Google teams with startup for Nevada geothermal energy plant
LAS VEGAS (AP) — Google has announced it will team with a startup company to develop a geothermal power system in Nevada to serve its regional data centers.
Google CEO Sundar Pichai told an annual developer conference on Tuesday that the partnership with Fervo should begin supplying electricity next year, serving the company’s Cloud region in Las Vegas.
Geothermal power plants pump pressurized water as deep as 2 miles (3.2 kilometers) underground to be heated by the earth before being returned to the surface, where the pressure is released to produce steam.
The steam spins a turbine generator to produce electricity, and the cooled water is returned and repressurized to start the cycle again.
“Nevada has plentiful geothermal resources that provide continuous, renewable baseload power,” Governor’s Office of Energy Director David Bobzien said in a statement to the Las Vegas Review-Journal. “It’s exciting to see procurement announcements like this ... as we continue to move our clean energy economy forward.”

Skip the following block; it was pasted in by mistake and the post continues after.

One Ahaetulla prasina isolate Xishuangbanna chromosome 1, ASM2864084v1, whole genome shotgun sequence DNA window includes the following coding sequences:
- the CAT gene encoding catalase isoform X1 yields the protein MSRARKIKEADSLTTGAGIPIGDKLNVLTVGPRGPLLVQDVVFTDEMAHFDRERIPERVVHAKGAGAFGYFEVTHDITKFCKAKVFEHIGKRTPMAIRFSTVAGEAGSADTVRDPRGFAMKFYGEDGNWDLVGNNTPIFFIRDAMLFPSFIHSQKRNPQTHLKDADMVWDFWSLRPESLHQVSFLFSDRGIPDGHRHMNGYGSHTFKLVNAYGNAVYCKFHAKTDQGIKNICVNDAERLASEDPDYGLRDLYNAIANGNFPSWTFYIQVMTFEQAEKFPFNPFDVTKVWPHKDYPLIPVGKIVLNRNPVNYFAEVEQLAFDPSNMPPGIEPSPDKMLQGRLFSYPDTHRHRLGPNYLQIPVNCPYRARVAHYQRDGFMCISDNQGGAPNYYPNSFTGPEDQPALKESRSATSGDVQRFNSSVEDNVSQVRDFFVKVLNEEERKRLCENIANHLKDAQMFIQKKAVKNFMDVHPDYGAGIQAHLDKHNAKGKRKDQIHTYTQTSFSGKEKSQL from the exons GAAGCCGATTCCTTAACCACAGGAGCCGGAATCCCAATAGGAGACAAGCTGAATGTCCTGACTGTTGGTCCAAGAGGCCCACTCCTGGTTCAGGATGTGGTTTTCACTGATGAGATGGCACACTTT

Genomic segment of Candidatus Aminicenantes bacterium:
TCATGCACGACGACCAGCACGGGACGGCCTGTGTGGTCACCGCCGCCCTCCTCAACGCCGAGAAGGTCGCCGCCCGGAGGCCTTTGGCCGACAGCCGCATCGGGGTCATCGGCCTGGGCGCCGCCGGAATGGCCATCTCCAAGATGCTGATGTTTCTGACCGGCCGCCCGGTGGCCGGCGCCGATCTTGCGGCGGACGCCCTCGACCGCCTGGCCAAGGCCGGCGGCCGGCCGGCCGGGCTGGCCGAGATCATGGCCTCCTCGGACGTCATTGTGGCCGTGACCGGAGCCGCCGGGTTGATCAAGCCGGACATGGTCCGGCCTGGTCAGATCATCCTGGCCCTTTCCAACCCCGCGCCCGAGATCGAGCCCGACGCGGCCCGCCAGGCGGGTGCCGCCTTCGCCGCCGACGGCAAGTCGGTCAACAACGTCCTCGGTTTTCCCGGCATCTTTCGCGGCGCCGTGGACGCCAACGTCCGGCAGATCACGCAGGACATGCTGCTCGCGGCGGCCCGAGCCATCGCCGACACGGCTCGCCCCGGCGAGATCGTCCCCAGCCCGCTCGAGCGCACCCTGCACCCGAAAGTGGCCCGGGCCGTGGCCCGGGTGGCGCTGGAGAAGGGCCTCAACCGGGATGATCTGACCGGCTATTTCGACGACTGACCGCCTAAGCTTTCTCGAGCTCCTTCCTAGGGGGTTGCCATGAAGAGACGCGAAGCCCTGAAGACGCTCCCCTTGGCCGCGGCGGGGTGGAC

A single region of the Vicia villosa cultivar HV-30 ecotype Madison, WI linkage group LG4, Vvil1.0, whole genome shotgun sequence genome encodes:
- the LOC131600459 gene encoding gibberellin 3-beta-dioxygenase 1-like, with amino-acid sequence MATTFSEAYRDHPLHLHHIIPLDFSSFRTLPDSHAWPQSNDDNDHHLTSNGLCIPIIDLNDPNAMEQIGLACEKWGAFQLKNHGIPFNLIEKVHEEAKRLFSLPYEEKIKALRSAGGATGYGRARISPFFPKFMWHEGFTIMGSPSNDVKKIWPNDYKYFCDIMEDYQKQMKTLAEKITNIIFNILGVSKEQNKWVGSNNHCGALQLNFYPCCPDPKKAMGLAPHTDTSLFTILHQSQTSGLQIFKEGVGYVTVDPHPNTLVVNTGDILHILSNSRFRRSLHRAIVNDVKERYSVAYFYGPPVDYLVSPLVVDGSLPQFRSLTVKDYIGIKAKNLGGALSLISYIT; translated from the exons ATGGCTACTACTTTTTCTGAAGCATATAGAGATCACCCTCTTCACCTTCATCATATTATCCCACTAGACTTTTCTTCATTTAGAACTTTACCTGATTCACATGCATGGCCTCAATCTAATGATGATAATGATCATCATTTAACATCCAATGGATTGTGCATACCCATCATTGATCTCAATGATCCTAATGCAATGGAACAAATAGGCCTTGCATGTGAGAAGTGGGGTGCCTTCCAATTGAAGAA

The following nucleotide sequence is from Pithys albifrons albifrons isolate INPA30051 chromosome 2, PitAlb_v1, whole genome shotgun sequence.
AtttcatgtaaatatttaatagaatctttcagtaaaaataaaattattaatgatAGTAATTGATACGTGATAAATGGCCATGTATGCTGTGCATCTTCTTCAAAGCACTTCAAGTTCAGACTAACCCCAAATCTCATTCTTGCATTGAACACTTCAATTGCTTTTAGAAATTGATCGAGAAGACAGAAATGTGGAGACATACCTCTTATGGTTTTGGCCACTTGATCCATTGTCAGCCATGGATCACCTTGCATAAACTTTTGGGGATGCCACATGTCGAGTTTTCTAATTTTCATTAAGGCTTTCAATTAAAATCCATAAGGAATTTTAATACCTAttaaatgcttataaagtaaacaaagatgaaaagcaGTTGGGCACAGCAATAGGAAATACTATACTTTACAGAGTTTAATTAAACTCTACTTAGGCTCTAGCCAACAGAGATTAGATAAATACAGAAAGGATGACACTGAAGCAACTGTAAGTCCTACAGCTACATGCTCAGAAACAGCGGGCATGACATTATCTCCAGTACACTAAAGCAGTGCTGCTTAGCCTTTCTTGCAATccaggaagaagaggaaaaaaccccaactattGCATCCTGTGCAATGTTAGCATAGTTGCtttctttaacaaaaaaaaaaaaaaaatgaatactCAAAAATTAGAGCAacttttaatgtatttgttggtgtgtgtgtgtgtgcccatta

Solar and wind energy production are dependent on the sun and wind. Advocates say geothermal energy can be constant — referred to as “always on.”
Google last year said it plans to use always-on carbon-free energy at its data centers and campuses worldwide by 2030.